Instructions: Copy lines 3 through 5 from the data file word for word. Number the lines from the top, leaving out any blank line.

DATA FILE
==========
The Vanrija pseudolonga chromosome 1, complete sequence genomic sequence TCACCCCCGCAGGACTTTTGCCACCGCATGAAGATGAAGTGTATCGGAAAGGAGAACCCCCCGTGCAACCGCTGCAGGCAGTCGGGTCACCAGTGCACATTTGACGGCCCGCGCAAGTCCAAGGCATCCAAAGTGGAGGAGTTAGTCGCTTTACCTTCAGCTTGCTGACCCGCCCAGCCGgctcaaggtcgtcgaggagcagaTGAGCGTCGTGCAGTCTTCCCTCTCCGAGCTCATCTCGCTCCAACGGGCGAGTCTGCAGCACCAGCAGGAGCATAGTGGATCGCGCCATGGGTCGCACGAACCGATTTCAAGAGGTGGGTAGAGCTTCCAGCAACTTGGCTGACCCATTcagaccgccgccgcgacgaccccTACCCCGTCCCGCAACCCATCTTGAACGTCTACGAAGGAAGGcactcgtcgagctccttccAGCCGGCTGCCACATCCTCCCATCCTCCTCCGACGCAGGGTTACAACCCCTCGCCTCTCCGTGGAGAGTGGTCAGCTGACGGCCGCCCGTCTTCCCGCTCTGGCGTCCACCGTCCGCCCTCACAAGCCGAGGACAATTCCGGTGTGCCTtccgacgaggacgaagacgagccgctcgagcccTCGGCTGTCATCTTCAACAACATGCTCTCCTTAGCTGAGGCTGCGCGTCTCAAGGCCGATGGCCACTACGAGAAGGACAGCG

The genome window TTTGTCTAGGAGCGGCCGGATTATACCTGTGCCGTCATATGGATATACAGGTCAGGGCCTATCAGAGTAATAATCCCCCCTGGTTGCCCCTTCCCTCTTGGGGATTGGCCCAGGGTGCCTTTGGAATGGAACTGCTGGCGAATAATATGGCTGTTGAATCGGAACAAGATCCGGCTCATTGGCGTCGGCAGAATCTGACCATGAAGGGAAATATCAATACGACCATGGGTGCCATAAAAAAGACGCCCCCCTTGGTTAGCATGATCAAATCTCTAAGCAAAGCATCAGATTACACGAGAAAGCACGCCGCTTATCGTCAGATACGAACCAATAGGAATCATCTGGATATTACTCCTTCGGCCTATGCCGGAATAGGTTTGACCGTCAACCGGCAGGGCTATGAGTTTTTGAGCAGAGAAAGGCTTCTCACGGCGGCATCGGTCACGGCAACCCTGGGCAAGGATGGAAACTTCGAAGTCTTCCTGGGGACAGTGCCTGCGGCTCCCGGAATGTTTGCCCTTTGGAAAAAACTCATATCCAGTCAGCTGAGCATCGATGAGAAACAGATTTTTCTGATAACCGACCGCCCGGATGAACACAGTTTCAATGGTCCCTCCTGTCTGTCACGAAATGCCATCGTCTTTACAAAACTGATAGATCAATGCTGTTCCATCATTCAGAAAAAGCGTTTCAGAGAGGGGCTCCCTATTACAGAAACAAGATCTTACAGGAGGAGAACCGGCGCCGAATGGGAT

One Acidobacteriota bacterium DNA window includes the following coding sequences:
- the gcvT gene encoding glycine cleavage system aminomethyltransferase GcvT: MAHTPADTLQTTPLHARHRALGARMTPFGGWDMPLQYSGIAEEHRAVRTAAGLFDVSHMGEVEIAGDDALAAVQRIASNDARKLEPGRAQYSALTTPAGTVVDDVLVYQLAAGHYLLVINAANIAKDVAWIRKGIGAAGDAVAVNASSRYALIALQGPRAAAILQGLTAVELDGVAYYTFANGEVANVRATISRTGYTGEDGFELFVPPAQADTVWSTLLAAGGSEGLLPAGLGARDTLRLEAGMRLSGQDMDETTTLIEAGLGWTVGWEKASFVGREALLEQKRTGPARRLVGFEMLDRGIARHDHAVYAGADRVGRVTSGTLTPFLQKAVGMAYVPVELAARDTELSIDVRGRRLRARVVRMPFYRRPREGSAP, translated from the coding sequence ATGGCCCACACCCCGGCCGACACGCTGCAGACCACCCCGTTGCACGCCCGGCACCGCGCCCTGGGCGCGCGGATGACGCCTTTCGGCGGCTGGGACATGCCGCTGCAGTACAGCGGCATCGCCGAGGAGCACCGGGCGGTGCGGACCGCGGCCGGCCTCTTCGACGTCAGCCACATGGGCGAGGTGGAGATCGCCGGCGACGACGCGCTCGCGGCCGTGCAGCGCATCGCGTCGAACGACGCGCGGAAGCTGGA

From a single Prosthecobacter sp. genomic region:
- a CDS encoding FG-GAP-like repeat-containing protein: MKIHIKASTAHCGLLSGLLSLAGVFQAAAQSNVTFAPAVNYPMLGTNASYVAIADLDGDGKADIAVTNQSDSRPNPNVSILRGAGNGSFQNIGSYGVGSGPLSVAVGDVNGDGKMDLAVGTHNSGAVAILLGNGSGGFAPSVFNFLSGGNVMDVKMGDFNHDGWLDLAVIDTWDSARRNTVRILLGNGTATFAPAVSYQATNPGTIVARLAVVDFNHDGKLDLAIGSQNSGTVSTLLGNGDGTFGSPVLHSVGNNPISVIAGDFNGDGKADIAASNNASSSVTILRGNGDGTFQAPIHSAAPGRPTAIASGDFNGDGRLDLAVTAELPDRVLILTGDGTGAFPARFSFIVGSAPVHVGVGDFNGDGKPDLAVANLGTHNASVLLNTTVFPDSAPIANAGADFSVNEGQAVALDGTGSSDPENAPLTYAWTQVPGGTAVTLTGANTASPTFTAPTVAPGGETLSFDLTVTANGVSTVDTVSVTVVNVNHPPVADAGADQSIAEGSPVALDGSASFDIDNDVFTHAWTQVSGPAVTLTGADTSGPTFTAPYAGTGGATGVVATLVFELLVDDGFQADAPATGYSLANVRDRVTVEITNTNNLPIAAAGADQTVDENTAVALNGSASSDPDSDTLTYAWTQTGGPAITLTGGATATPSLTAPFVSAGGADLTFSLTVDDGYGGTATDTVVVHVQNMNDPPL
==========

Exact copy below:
One Acidobacteriota bacterium DNA window includes the following coding sequences:
- the gcvT gene encoding glycine cleavage system aminomethyltransferase GcvT: MAHTPADTLQTTPLHARHRALGARMTPFGGWDMPLQYSGIAEEHRAVRTAAGLFDVSHMGEVEIAGDDALAAVQRIASNDARKLEPGRAQYSALTTPAGTVVDDVLVYQLAAGHYLLVINAANIAKDVAWIRKGIGAAGDAVAVNASSRYALIALQGPRAAAILQGLTAVELDGVAYYTFANGEVANVRATISRTGYTGEDGFELFVPPAQADTVWSTLLAAGGSEGLLPAGLGARDTLRLEAGMRLSGQDMDETTTLIEAGLGWTVGWEKASFVGREALLEQKRTGPARRLVGFEMLDRGIARHDHAVYAGADRVGRVTSGTLTPFLQKAVGMAYVPVELAARDTELSIDVRGRRLRARVVRMPFYRRPREGSAP, translated from the coding sequence ATGGCCCACACCCCGGCCGACACGCTGCAGACCACCCCGTTGCACGCCCGGCACCGCGCCCTGGGCGCGCGGATGACGCCTTTCGGCGGCTGGGACATGCCGCTGCAGTACAGCGGCATCGCCGAGGAGCACCGGGCGGTGCGGACCGCGGCCGGCCTCTTCGACGTCAGCCACATGGGCGAGGTGGAGATCGCCGGCGACGACGCGCTCGCGGCCGTGCAGCGCATCGCGTCGAACGACGCGCGGAAGCTGGA

From a single Prosthecobacter sp. genomic region: